By if-admin | August 8, 2014
Twitter has recently unwittingly dropped hints they may be shifting closer to becoming an Ecommerce channel with the discovery of a ‘payments and shipping’ option in the settings window of their android app.
The discovery followed a tweet by a developer in South Africa, the window clearly showing a currently inactive setting option. Twitter has yet declined to comment but the discovery is by no means a mistake as the company often rolls out test runs of new features on a short selection of users and apps.
In more recent developments to up Twitters share value and potential ad revenue, the channel have made several somewhat fragmented steps toward becoming a micro retail channel. On the same day Facebook announced a similar ‘Buy Now’ Button, Twitter revealed its purchase of E-commerce development app Cardspring. Cardspring provides a platform for developers to build custom on-line payment solutions and hence a great way for companies to embrace the provision of fast and painless ways to shop and hence pay, on-line, on one of the fastest moving social platforms.
In June this year Twitter’s ‘buy now’ button was introduced for a limited time on the profile of onine retailer ‘Fancy‘ and we have already seen the likes of American Express introducing Twitter purchasing and MasterCard’s Priceless Surprises use similar buttons as well as Amazon allowing it’s users to connect their twitter and Amazon profiles through their #AmazonCart service in order to make direct ‘one-click’ purchases. Similar functionality of single click submissions are already being used in Twitter Ads own lead generation cards‘ data capture tweets allowing users to submit their profile email with just a single click.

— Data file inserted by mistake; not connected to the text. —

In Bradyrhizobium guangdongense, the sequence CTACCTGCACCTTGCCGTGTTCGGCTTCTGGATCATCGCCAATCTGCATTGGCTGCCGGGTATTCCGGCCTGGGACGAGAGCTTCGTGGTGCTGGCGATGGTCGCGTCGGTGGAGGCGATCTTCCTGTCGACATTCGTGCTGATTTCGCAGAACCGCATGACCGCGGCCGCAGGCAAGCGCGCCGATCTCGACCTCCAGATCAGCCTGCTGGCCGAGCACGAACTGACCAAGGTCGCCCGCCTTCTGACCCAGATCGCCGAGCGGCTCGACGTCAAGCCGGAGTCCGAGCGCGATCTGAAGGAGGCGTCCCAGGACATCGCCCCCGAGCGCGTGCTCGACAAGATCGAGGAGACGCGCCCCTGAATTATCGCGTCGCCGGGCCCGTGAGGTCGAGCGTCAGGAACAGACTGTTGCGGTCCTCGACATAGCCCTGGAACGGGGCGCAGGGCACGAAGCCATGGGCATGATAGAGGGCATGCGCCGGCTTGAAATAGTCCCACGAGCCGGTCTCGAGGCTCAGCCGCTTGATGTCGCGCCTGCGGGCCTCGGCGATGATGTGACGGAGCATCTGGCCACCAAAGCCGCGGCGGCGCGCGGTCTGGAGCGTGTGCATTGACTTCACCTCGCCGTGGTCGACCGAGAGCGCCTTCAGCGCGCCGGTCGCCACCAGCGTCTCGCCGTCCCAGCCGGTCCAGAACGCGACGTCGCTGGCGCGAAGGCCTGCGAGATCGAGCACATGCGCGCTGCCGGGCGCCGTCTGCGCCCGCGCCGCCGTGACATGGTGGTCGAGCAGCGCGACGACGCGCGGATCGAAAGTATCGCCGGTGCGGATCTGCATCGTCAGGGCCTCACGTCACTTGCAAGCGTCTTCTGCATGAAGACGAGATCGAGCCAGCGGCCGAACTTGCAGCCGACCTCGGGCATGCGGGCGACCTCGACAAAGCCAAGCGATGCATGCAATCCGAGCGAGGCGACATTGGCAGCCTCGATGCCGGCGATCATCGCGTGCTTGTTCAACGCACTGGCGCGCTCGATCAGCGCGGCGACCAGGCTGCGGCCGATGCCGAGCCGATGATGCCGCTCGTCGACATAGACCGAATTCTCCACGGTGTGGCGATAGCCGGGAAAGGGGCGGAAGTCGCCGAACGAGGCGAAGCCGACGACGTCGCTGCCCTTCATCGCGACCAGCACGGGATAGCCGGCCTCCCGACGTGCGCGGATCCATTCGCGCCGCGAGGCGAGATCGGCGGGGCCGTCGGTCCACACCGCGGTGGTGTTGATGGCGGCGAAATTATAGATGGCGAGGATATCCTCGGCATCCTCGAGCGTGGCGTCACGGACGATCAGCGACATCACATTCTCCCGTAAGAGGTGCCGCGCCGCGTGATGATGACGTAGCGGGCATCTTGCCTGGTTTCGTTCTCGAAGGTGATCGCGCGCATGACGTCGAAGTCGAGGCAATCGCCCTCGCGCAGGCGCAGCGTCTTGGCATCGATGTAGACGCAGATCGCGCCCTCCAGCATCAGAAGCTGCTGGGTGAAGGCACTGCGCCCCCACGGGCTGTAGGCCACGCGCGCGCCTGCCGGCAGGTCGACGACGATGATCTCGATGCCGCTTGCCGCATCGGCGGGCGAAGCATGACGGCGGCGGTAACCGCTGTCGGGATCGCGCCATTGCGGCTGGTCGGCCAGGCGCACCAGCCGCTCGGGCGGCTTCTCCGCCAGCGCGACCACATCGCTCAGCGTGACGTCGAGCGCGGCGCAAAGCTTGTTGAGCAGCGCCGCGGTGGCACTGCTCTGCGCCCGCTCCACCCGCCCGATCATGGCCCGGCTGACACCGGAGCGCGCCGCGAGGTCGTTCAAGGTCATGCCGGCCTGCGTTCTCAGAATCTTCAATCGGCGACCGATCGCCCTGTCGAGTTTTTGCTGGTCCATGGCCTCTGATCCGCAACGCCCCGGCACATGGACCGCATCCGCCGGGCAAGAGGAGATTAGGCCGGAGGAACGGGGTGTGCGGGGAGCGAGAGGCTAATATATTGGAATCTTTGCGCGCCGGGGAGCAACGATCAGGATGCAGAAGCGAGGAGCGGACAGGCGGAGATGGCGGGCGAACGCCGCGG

Twitter continue to make micro advancements to becoming a truly retail-friendly channel. But is the balance between retailer-friendly and user-friendly a constant risk? Or will they make the leap toward targeted marketing that works, giving retailers the customers they want and, better still, customers the products they want.